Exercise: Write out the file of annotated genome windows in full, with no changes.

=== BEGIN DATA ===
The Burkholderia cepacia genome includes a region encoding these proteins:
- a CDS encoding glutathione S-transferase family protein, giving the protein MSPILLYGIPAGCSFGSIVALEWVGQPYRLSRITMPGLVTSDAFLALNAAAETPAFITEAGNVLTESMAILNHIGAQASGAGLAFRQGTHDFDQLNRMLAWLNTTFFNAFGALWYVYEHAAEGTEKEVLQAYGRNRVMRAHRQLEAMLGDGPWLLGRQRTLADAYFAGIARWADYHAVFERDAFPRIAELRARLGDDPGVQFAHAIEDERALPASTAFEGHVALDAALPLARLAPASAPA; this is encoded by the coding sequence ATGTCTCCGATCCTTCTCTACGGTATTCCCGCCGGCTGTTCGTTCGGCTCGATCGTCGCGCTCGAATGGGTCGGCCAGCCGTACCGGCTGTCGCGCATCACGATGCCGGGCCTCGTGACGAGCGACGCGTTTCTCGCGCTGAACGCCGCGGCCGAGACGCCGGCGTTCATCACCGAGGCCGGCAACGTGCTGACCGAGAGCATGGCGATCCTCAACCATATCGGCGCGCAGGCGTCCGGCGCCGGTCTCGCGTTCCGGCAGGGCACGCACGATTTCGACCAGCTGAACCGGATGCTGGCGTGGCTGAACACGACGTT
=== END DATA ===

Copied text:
The Burkholderia cepacia genome includes a region encoding these proteins:
- a CDS encoding glutathione S-transferase family protein, giving the protein MSPILLYGIPAGCSFGSIVALEWVGQPYRLSRITMPGLVTSDAFLALNAAAETPAFITEAGNVLTESMAILNHIGAQASGAGLAFRQGTHDFDQLNRMLAWLNTTFFNAFGALWYVYEHAAEGTEKEVLQAYGRNRVMRAHRQLEAMLGDGPWLLGRQRTLADAYFAGIARWADYHAVFERDAFPRIAELRARLGDDPGVQFAHAIEDERALPASTAFEGHVALDAALPLARLAPASAPA; this is encoded by the coding sequence ATGTCTCCGATCCTTCTCTACGGTATTCCCGCCGGCTGTTCGTTCGGCTCGATCGTCGCGCTCGAATGGGTCGGCCAGCCGTACCGGCTGTCGCGCATCACGATGCCGGGCCTCGTGACGAGCGACGCGTTTCTCGCGCTGAACGCCGCGGCCGAGACGCCGGCGTTCATCACCGAGGCCGGCAACGTGCTGACCGAGAGCATGGCGATCCTCAACCATATCGGCGCGCAGGCGTCCGGCGCCGGTCTCGCGTTCCGGCAGGGCACGCACGATTTCGACCAGCTGAACCGGATGCTGGCGTGGCTGAACACGACGTT